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Natural flake graphite concentrate prior to drying.Neal Rockwell/The Globe and Mail

Patrick Leblond is associate professor and holder of the CN-Paul M. Tellier Chair on Business and Public Policy in the graduate school of public and international affairs at the University of Ottawa. He is also a senior fellow with the Centre for International Governance Innovation.

SRG Mining announced this week that it was putting an end to Carbon One New Energy Group’s proposed $16.9-million investment in the Canadian miner. Although the company did not officially say so, the belief is that a national security review by the federal government was going to scupper the transaction between SRG and C-One of China.

Under the Investment Canada Act, the federal government has the right to review foreign investments in Canadian companies to protect our national security. One of the factors used by the government when assessing national security implications, as per the Guidelines on the National Security Review of Investments, is “the potential impact of the investment on critical minerals and critical mineral supply chains.”

In SRG’s case, the company’s sole activity at the present time is the development of a mine (known as the Lola graphite project) in Guinea. The deal would have given C-One a 19.4-per-cent stake. SRG’s goal, according to Tuesday’s press release, is to “develop a fully integrated source of battery anode material to supply the European lithium-ion and fuel cell markets.”

C-One’s investment and technical expertise in supplying anode materials was seen as strategic in achieving this goal.

This case raises a million-dollar question: Does the Chinese ownership of a fifth of a graphite mining operation in West Africa for the European battery market represent a threat to Canada’s national security?

The justification for including the supply of critical minerals in the factors that could affect Canada’s national security is the control that foreign governments, notably China, could exercise on the supply of such minerals.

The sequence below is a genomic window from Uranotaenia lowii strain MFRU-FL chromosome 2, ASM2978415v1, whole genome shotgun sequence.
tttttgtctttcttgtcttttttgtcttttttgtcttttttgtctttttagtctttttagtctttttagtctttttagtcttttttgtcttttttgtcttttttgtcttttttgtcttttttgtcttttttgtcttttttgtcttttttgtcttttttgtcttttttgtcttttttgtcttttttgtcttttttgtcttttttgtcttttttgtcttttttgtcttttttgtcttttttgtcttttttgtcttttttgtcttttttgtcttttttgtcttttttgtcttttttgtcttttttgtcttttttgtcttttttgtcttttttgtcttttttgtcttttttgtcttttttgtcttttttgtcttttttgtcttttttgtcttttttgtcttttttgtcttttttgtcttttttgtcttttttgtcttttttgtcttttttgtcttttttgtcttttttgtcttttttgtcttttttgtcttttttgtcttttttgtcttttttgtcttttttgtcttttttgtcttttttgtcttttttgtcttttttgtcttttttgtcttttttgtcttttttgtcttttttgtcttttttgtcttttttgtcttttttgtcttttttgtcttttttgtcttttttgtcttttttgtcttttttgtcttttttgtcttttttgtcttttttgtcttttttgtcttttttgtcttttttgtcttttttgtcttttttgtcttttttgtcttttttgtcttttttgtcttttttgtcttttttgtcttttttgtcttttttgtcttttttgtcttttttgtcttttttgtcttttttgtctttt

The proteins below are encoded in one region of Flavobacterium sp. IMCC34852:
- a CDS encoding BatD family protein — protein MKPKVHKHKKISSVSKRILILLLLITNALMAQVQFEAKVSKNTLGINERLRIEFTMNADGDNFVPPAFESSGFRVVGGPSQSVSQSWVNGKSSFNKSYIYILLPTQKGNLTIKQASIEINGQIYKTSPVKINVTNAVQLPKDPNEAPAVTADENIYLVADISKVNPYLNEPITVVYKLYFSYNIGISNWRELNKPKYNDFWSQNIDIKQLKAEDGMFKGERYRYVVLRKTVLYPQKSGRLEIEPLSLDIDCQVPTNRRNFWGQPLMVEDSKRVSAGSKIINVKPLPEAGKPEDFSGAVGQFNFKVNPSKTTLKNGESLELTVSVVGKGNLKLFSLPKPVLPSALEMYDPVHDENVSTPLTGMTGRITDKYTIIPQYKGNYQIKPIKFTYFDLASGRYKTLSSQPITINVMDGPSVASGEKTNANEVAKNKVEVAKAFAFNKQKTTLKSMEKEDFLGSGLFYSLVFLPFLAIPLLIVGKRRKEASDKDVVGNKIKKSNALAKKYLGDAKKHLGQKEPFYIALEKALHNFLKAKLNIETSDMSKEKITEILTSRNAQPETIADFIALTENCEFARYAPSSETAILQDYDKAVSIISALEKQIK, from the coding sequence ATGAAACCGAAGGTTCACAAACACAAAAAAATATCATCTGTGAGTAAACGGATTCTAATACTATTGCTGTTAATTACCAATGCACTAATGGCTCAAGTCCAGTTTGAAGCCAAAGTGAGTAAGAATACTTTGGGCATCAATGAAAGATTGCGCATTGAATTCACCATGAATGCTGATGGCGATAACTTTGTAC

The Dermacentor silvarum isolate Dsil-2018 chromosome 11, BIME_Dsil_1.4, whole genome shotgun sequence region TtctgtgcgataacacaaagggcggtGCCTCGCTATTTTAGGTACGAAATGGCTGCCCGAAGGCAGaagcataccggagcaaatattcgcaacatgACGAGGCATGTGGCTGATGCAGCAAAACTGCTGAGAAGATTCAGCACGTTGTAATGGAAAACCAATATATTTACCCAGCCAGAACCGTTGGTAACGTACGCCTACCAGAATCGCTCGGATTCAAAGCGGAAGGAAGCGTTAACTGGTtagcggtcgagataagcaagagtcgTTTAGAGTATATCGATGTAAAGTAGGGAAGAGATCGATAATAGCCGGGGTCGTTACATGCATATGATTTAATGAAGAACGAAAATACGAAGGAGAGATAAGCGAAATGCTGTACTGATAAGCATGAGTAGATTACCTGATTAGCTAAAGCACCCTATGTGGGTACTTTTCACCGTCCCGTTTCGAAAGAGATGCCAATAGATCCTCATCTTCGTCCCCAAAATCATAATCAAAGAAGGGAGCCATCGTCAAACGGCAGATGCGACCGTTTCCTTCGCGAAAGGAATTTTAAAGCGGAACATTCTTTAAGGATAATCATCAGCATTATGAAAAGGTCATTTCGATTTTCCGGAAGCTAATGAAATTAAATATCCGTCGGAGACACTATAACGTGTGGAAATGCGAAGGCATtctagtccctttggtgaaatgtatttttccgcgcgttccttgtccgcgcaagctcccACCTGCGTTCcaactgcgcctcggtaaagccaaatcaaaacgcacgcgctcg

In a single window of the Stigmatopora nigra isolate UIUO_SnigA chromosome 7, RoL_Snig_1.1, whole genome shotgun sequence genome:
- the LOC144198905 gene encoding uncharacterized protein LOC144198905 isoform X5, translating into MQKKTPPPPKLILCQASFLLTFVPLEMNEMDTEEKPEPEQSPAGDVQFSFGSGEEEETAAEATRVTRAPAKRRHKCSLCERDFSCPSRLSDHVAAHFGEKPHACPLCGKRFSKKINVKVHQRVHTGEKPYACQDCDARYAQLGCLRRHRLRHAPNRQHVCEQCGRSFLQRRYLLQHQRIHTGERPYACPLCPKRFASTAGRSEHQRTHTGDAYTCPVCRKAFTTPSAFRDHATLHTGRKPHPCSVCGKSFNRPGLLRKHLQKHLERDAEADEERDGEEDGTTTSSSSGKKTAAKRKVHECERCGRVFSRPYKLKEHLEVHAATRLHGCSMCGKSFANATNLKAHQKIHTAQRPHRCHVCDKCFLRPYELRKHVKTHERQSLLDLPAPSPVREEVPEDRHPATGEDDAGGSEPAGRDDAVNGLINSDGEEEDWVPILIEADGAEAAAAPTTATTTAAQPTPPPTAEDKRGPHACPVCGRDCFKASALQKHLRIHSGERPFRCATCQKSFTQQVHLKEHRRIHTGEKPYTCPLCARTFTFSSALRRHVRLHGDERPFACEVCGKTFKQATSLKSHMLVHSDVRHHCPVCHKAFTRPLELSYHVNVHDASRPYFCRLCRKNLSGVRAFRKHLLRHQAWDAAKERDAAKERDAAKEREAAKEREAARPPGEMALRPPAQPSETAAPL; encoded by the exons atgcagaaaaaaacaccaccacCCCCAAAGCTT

Ultimately, the risk is that governments and companies in places such as Canada would become dependent on Chinese firms for products deemed crucial to the economy’s future, as well as to national defence.

So, governments in Canada, Europe, Japan and the United States, among others, are putting in place policy measures to reduce China’s dominance of critical mineral supply chains.

But is blocking a transaction like the one between SRG and C-One the best way to reduce critical mineral dependence on China? Will it ensure sending graphite to Europe or North America rather than China or China-controlled manufacturers?

With just a fifth of SRG, it is hard to see how C-One could unilaterally decide to send the graphite China’s way.

Financially, it makes more sense to process the graphite in Europe or Northern Africa than in China if the objective is to serve European and North American manufacturing clients. That’s why SRG and C-One were looking at developing an anode material facility in Morocco.

Now that SRG has given up on C-One’s financial and technical support, it needs to find it somewhere else. Given China’s dominance of the critical mineral supply chains, Chinese firms tend to be the ones that have the relevant expertise.

Finding this expertise outside China’s sphere of influence will likely make it more costly for SRG. It might have to give up more of its current ownership to secure the same financial and technical support than the 19.4-per-cent stake promised to C-One. This would potentially mean even less Canadian influence over the mining of a critical mineral. How is that helpful to Canada’s national security interests?

Perhaps a better way would have been to hold SRG and C-One to their word. The government of Canada could have agreed to the transaction but kept track of the business afterward to make sure that SRG’s graphite didn’t end up under China’s control. If it did, then the federal government could simply force C-One’s divestment from SRG. Why presume guilt before the fact?

As it stands, the SRG saga is sending the message to Canadian and foreign investors that they should not set up a company in Canada to do business in the critical minerals supply chain if they want to maintain maximum freedom of action in terms of financial and technical partners. That’s certainly how SRG’s recent decision to ”redomicile” the company to the United Arab Emirates was interpreted.

Again, how would such an outcome contribute to securing Canada’s access to critical minerals? Why not trust but verify instead?

A trust-but-verify approach to investment in critical minerals would be better for investors (higher returns), the Canadian economy (more investments) and the country’s national security (more access to critical minerals).

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